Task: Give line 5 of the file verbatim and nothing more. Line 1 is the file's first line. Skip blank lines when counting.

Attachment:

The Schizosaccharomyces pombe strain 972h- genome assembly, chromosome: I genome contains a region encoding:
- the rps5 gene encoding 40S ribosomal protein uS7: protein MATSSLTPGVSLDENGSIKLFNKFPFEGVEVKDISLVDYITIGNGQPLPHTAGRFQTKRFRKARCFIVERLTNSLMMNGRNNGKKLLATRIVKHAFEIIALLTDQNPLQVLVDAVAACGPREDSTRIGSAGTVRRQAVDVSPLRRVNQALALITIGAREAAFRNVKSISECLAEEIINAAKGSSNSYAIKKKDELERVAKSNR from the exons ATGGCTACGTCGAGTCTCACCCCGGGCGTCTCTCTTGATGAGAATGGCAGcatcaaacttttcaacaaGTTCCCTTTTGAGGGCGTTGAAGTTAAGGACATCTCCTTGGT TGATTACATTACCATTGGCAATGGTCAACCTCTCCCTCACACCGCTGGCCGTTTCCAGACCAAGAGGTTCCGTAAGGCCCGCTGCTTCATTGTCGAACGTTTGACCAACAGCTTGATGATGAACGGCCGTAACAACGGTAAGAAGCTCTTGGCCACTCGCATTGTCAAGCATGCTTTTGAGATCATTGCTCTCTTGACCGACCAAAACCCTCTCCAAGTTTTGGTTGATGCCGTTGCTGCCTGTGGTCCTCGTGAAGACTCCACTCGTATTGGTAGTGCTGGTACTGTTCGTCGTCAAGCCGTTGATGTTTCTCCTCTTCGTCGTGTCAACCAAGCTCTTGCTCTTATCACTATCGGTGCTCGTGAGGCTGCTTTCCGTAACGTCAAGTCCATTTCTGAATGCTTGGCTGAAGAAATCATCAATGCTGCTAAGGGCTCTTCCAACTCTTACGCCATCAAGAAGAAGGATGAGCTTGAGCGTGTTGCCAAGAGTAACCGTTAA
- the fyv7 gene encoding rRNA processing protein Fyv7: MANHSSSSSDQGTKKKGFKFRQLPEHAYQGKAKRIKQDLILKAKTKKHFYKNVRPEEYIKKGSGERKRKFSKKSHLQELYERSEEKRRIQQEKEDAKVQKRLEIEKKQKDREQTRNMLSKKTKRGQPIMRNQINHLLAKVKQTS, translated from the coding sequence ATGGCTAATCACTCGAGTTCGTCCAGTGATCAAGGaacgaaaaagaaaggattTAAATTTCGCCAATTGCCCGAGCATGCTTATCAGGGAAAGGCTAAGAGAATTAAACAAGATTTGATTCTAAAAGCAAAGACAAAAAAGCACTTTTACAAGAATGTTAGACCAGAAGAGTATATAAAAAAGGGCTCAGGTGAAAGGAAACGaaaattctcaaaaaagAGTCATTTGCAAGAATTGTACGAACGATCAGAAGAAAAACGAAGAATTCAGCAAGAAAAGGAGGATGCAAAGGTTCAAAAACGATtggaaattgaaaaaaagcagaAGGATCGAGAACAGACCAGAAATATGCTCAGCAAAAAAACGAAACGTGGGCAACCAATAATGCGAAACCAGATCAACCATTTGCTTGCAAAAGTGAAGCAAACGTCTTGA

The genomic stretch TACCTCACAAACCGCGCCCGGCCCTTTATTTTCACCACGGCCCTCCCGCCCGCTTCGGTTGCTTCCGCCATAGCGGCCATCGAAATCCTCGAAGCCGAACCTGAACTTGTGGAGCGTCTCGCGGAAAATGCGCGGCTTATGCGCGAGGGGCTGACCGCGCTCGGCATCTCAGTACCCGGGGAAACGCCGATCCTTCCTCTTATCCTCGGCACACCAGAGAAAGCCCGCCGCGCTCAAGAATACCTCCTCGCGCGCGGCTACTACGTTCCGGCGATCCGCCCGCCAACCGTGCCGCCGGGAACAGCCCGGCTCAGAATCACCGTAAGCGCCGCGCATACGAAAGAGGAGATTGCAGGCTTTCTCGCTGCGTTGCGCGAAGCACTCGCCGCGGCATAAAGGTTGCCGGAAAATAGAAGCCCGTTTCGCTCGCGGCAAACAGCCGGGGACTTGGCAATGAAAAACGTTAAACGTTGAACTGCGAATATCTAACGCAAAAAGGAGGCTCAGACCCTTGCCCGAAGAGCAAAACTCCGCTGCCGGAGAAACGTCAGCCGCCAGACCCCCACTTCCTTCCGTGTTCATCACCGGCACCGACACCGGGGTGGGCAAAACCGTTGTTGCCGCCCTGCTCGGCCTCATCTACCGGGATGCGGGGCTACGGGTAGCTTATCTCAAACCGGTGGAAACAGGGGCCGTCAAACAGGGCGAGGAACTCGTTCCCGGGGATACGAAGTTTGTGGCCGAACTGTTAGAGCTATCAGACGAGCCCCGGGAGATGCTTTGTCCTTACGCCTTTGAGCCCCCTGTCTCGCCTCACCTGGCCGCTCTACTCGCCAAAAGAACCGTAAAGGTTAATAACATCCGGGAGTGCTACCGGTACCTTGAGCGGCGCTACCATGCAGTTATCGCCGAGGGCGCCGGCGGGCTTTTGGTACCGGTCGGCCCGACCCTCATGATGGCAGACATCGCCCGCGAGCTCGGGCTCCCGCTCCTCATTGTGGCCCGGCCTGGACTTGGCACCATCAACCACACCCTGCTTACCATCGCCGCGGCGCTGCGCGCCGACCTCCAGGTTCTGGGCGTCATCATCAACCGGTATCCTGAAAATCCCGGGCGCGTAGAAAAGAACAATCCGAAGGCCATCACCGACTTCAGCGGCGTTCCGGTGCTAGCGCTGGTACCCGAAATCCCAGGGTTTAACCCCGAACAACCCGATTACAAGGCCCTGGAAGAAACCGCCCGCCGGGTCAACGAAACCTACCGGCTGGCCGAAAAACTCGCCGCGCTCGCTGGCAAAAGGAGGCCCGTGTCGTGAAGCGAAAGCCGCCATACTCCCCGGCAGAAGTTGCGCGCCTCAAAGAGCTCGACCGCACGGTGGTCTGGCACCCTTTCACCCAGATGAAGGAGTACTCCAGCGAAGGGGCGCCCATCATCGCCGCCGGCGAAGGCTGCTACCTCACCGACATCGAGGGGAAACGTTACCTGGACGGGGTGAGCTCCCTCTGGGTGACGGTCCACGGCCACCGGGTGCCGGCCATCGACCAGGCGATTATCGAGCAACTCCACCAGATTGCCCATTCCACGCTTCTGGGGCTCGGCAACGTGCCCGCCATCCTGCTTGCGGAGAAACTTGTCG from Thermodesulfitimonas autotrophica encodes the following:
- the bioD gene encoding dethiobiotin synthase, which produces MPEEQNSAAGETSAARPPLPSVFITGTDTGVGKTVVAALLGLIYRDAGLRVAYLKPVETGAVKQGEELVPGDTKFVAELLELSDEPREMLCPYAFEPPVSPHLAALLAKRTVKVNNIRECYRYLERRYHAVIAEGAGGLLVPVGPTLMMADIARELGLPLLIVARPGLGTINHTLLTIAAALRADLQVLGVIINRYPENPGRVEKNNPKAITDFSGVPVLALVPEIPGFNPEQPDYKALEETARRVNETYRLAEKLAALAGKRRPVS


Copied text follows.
- the bioD gene encoding dethiobiotin synthase, which produces MPEEQNSAAGETSAARPPLPSVFITGTDTGVGKTVVAALLGLIYRDAGLRVAYLKPVETGAVKQGEELVPGDTKFVAELLELSDEPREMLCPYAFEPPVSPHLAALLAKRTVKVNNIRECYRYLERRYHAVIAEGAGGLLVPVGPTLMMADIARELGLPLLIVARPGLGTINHTLLTIAAALRADLQVLGVIINRYPENPGRVEKNNPKAITDFSGVPVLALVPEIPGFNPEQPDYKALEETARRVNETYRLAEKLAALAGKRRPVS